So Good lord. Well, I don't know about that. But I might try that. I might have to try that one morning to get my butt out of bed and see if it works. Well Susan, this has been a lot of fun. Thank you for coming on and sharing your stories. I have really enjoyed this time together and to get to know you a little bit better.

Susan  47:51  
Yes, thank you, Kelly. And likewise at when peloton Studios in New York opens up in the summer or the fall. You should make a trip over to New York City and we can do a live ride together and meet the instructor.

Kelly  48:03  
Yes, that is on my bucket list. I heard September. The last time when not the last time I was in the city my son and I went in December and so I he wanted to go to the NHL store in the city. So we walked over to the NHL store well it's right there by the peloton studio feet and I was like taking pictures and he looked at me I was like, I'm so excited. Here's the peloton studio even though it's closed, and he's like a dork. I was like, well, so well. So I

Susan  48:32  
cannot when I did that once a couple of years ago before COVID. And I have a picture with Ally Love hugging me. Oh, yeah. So that that should be on our agenda for some time in the next year as well. Were letters somehow,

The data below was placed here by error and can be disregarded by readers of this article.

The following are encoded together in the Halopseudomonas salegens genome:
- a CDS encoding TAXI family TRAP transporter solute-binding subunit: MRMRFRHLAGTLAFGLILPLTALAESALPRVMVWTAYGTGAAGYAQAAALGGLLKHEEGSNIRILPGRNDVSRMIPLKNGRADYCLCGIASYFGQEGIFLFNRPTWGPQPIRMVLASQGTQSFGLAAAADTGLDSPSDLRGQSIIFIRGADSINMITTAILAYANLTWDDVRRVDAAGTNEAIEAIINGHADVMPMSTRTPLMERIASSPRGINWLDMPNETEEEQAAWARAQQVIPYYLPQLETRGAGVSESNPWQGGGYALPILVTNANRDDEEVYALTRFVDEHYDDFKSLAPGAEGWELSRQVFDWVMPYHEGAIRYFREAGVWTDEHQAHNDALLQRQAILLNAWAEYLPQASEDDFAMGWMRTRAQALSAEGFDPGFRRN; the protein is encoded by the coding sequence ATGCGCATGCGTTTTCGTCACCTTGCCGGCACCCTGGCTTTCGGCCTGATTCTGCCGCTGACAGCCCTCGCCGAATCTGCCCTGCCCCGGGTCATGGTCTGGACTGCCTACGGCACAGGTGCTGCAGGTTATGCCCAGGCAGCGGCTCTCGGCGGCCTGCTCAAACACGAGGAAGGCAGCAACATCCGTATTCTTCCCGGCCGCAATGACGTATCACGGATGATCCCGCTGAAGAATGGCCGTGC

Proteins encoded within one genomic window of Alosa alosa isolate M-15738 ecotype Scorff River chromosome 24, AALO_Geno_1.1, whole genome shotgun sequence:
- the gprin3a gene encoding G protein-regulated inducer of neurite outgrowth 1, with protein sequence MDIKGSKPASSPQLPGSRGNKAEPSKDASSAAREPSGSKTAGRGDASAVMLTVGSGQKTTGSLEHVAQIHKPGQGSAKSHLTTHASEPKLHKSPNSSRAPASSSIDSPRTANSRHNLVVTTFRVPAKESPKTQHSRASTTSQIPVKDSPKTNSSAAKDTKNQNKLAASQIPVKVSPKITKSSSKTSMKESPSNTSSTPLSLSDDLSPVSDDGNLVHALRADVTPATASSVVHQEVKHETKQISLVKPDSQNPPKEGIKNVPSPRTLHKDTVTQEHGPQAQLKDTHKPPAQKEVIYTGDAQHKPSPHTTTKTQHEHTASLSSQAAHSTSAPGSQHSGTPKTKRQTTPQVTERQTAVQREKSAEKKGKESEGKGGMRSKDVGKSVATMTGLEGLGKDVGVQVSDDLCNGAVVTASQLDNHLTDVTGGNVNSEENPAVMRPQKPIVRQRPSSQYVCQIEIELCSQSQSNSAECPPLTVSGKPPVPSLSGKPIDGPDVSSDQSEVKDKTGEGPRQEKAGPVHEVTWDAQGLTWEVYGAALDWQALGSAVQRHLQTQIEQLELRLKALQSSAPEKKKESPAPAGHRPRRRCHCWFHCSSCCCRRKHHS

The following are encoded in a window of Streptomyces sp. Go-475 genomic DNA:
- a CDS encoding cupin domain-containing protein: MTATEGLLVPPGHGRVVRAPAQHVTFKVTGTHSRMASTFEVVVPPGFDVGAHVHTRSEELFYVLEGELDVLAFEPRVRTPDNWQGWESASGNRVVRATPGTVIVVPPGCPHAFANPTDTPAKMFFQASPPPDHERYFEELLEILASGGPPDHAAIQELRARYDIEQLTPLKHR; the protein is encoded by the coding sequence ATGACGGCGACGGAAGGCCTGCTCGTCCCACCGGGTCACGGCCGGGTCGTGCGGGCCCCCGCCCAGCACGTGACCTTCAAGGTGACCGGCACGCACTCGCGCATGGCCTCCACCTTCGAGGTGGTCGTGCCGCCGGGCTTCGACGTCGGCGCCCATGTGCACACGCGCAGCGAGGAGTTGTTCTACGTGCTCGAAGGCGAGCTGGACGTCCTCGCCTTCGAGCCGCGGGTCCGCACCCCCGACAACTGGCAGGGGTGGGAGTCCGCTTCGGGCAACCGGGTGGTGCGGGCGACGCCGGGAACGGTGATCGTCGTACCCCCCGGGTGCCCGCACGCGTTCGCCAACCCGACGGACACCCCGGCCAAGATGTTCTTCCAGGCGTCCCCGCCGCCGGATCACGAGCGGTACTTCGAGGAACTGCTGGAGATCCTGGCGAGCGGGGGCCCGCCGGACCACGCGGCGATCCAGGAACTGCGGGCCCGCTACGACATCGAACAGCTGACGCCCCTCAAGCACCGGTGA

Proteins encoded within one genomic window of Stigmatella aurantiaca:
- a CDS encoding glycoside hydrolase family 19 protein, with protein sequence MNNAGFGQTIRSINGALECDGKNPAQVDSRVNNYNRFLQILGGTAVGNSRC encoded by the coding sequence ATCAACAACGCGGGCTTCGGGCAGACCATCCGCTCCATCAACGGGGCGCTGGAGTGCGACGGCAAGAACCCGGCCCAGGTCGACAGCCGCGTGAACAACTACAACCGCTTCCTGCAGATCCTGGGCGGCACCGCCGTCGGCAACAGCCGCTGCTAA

Kelly  48:48  
you know, I bet we could try to reserve the room and get a whole Alpha Sigma Alpha group. Could you imagine?

Susan  48:55  
Oh my gosh, I would love that. That

Kelly  48:57  
would be awesome. We'll have to put that in the Facebook group and see who's who's ready. And we can plan it. We just got to figure out how we plan it far enough in advance, but that that would be awesome. We could all get shirts made and there would be like a live ride on demand for years that show the Alpha Sigma Alpha riders. Absolutely. Well, thank you so much. I really enjoyed it and I hope our listeners have as well and to our listeners. Until next time